Fatih Sultan Mehmet Bridge

Photo by: Radomil, CC

Fatih Sultan Mehmet Bridge, also popularly known as the Second Bosphorous Bridge, spans the Bosphorus strait. This bridge is located in Istanbul, Turkey and was completed in 1988. By the time of completion it was the longest suspension bridge span in the entire world. The bridge name comes from the 15th century Ottoman- sultan Mehmed the conqueror. He overtook Istanbul in 1453 and later ended the Byzantine Empire. This bridge carries the Asian Highway 1, European route E80 and the Otoyol 2 highways.


The bridge is located between Kavacik on the Asian side and Hisarutsu on the European side. The bridge has vertical hangers and steel pylons. The aerodynamic deck hangs on some double vertical steel cables. The bridge has a length of nearly 5,000 feet with a deck of 128 feet in width. The distance between tower supports is 3,576 feet and tower’s actual height over the road level is about 345 feet. From the sea level, clearance of this bridge is 210 feet.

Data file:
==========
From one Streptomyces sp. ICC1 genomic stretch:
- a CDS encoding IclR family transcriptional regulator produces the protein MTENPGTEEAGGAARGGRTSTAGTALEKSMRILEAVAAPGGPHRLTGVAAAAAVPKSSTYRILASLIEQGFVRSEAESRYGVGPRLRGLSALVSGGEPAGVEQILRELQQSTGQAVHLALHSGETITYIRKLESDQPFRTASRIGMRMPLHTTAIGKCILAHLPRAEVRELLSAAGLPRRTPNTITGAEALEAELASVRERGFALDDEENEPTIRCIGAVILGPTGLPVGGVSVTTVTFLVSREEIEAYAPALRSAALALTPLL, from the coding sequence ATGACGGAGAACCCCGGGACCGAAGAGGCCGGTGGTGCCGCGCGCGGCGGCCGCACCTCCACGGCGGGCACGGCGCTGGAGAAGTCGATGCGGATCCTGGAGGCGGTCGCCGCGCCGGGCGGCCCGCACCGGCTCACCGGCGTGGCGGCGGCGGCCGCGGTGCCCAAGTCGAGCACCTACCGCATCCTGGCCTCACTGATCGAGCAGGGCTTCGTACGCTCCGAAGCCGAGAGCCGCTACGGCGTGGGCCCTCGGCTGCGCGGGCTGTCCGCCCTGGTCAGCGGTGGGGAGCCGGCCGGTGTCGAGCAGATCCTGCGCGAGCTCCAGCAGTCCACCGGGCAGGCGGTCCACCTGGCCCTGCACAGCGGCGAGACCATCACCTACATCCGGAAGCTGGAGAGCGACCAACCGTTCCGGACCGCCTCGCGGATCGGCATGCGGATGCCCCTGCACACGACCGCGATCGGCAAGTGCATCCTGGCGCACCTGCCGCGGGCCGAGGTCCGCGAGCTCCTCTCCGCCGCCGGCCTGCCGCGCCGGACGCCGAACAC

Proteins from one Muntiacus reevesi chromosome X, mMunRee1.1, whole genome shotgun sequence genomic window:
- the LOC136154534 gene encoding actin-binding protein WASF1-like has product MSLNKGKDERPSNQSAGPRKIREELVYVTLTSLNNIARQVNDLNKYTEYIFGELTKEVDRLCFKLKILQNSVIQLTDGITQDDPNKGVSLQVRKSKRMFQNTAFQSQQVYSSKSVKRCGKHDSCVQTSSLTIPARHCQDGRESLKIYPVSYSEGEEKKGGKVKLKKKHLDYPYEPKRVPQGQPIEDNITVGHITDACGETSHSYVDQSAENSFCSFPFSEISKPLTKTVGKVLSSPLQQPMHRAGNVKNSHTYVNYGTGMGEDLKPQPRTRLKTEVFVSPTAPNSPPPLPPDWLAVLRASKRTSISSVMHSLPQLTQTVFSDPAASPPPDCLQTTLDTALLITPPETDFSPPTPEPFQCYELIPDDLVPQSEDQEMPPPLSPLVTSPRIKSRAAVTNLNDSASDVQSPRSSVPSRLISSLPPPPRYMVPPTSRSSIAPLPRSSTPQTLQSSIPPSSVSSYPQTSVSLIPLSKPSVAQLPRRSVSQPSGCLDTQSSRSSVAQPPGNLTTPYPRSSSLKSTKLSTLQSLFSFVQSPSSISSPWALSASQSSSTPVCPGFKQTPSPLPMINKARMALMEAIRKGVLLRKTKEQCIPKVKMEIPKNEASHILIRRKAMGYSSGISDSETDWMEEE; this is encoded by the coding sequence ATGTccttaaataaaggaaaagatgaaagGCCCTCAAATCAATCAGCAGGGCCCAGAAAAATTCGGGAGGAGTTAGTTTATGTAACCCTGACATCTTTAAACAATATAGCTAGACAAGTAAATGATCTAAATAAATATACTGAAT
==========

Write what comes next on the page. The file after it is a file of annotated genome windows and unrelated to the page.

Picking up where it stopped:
The Construction

Fatih Sultan Mehmet Bridge was actually designed by Freeman Fox and Partners together with BOTEX Bosphorus Technical Corp. the construction work was carried out by an international consortium of 3 Japanese companies, one Italian company called Impregilo and one Turkish company called SIFA. The construction ended on July 3rd, 1988 and Prime Minister Turgut Ozal opened it. The total cost of constructing this bridge amounted to $130 million.


The bridge has exactly four lanes for the vehicular traffic and one emergency lane on both directions. On weekday mornings, the commuter traffic mostly flows westbound to the European side; this means 5 of the 8 lanes run only westbound and only 3 eastbound. On weekday evenings, 5 lanes run eastbound and 3 lanes westbound. Pedestrians are not allowed on the bridge. Approximately 150,000 cars use the bridge on a daily basis.

Fatih Sultan Mehmet is a toll bridge. However, payment is only required from the cars passing from Europe towards Asia while no payment is needed when passing from Asia towards Europe. Since April of 2008, cash payment was no longer accepted; this has been replaced by a remote payment system.

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